FREDERIC, LORD LEIGHTON, P.R.A., R.W.S | The Mountains of Asia Minor, from Rhodes
30,000 - 50,000 GBP
FREDERIC, LORD LEIGHTON, P.R.A., R.W.S
1830 - 1896
The Mountains of Asia Minor, from Rhodes
oil on canvas
9 by 40cm., 3½ by 15½in.
This picture had been lined which is providing a stable structural support. The paint surface is a little dirty and may benefit from a light clean.
UNDER ULTRAVIOLET LIGHT
There are retouchings along the upper edge where the frame has abraded the paint surface.
The picture is contained in its original gilt moulded plaster frame.
"In response to your inquiry, we are pleased to provide you with a general report of the condition of the property described above. Since we are not professional conservators or restorers, we urge you to consult with a restorer or conservator of your choice who will be better able to provide a detailed, professional report. Prospective buyers should inspect each lot to satisfy themselves as to condition and must understand that any statement made by Sotheby's is merely a subjective, qualified opinion. Prospective buyers should also refer to any Important Notices regarding this sale, which are printed in the Sale Catalogue.
NOTWITHSTANDING THIS REPORT OR ANY DISCUSSIONS CONCERNING A LOT, ALL LOTS ARE OFFERED AND SOLD AS IS" IN ACCORDANCE WITH THE CONDITIONS OF BUSINESS PRINTED IN THE SALE CATALOGUE."
Christie's, London, 'The Remaining Works of the Late Right Honourable Lord Leighton of Stretton, P.R.A.', 13 July 1896, lot 231 as Buildings on the Coast, Island of Rhodes, purchased by Douglas William Freshfield;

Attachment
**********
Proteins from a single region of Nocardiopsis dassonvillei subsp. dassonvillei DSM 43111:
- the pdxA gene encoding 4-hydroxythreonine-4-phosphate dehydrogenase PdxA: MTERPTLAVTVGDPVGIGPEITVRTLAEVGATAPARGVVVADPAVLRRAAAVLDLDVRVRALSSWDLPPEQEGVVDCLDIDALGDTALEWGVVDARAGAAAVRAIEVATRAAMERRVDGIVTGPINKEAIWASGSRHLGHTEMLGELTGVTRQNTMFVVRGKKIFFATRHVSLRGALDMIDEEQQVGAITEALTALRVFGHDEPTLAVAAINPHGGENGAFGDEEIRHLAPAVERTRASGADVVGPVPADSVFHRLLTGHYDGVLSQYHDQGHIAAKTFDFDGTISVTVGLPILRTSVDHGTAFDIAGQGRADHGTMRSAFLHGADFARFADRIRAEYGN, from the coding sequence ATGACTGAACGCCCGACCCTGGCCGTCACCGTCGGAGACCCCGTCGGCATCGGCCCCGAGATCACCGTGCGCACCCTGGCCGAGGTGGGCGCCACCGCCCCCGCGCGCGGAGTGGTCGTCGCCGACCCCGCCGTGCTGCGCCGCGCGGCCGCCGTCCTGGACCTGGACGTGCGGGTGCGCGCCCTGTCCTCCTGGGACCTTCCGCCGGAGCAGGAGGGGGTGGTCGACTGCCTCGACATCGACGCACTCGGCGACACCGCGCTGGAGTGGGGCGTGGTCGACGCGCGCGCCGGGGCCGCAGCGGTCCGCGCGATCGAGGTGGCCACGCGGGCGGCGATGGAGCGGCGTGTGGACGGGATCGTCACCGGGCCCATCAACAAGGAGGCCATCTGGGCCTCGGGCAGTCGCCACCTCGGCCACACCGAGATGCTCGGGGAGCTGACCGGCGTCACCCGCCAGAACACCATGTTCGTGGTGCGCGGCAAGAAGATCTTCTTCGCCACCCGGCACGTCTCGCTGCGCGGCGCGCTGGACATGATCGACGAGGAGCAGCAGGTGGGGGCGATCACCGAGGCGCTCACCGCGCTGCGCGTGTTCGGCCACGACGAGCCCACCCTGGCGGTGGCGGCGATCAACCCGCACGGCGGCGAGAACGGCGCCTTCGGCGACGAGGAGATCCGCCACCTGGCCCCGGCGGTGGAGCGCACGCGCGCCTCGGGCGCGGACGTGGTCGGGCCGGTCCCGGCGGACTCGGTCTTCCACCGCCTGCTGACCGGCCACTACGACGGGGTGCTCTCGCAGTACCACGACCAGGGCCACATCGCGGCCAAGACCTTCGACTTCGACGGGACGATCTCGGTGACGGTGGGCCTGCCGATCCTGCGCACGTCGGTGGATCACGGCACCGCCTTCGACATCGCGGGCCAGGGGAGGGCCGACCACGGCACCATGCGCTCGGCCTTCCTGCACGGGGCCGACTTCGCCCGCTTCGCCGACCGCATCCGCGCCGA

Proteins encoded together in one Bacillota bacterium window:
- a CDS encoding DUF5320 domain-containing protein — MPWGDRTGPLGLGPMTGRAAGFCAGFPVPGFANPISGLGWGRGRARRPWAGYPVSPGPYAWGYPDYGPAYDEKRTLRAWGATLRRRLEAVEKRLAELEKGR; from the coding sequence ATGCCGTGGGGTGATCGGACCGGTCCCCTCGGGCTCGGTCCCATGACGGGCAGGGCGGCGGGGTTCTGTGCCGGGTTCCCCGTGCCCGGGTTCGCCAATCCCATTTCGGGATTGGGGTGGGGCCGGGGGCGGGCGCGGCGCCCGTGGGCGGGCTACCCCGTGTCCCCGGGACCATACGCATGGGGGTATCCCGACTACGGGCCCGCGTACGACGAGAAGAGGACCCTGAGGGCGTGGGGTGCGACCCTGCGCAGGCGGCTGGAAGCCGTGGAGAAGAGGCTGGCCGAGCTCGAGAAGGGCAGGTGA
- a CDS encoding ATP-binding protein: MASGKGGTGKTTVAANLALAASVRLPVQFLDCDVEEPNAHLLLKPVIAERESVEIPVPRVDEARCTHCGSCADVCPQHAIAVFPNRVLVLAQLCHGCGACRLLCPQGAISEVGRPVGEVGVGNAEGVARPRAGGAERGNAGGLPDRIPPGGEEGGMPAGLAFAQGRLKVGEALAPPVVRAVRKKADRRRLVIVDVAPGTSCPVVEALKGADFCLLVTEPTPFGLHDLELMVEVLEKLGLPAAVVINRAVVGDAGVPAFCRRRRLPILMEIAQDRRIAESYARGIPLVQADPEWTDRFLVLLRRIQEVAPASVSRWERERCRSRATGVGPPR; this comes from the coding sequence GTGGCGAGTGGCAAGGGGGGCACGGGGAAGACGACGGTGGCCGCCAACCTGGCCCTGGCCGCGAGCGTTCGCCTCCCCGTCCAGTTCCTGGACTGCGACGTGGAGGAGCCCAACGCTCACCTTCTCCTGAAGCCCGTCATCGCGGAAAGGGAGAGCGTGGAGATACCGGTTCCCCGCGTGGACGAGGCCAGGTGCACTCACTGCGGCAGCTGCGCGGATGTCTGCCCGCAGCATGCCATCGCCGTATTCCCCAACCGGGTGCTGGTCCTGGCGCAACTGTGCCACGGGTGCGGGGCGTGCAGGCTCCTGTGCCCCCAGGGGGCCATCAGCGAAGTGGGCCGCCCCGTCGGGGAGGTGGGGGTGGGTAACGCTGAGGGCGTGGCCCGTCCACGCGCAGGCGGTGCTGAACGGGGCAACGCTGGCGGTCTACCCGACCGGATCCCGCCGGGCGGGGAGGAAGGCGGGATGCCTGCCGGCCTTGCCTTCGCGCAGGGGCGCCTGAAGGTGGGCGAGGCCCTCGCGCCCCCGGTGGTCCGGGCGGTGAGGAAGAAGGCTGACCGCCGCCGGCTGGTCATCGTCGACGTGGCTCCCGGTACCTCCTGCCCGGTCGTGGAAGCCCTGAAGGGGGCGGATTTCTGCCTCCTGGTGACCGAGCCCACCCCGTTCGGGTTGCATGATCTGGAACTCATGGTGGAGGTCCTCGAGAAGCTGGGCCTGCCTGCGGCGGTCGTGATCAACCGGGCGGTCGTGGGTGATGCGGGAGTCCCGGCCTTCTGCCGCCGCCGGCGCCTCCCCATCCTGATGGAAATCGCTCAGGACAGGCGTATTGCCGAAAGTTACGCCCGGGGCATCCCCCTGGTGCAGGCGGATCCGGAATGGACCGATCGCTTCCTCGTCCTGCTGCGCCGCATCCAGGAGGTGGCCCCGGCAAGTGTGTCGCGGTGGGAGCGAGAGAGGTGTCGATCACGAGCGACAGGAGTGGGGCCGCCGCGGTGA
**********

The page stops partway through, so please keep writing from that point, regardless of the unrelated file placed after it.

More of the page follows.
Fine Art Society, London, where purchased by the present owner in April 1983
Leonee and Richard Ormond, Lord Leighton, 1975, p.157 cat.no.138
London, Royal Academy, Exhibition of Works by the Late Lord Leighton of Stretton, 1897, no.192 (lent by Douglas W. Freshfield)
This delightfully fluid study was made during Leighton's visit to Rhodes in the autumn of 1867 and probably depicts a view looking towards the Turkish mainland. ‘Leighton was a passionate traveller, always spending the three months from August to October abroad.’ (Stephen Jones, Christopher Newall, Leonee Ormond, Richard Ormond and Benedict Read, Lord Leighton – Eminent Victorian Artist, 1996, p.147) The plein-air pictures from Leighton’s trips abroad, usually small in scale and rapidly painted, are among his most beautiful productions. Although he is not thought of as a landscape painter, these pictures are finer than most of his generation. Free from the lofty ambitions of his ‘mythologies’ which can sometimes be rather staged and academic, these landscapes are truthful renditions of light and colour. From his pale studies of white-washed houses on Capri to the sun-baked landscapes of Italy and Egypt, they are saturated with rich, brilliant colour and evocative of summer heat. He favoured elongated compositions with expanses of dark blue water, purple mountains and cloudless skies which emphasise the wide vistas. Many of these landscapes were included in the Leighton exhibition at the Royal Academy in 1996.
The picture was bought from the artist's studio sale by the lawyer, author and mountaineer Douglas William Freshfield (1845-1934), who was an active member of the Alpine Club and the Royal Geographical Society. He also purchased A View near Damascus, A Ruined Mosque at Broussa and A Castle Keep from the same sale, favouring Leighton's informal topographic scenes rather than his imposing mythological works.
'The weather, which was very beautiful at the beginning - indeed during the greater part of my stay in the Island - was not faithful to me to the end; it broke up a few days before my departure, and, to my very great regret, prevented my painting certain studies which I was very anxious to take home: on the other hand, I had the opportunities of studying effects of a different nature, so that I can hardly call myself much the loser as far as my work on Rhodes was concerned.'
Letter from Leighton to his father, quoted in Mrs Russell Barrington, Life, Letters & Work of Frederic Leighton, 2 volumes, 1906, Vol II., pp.129-30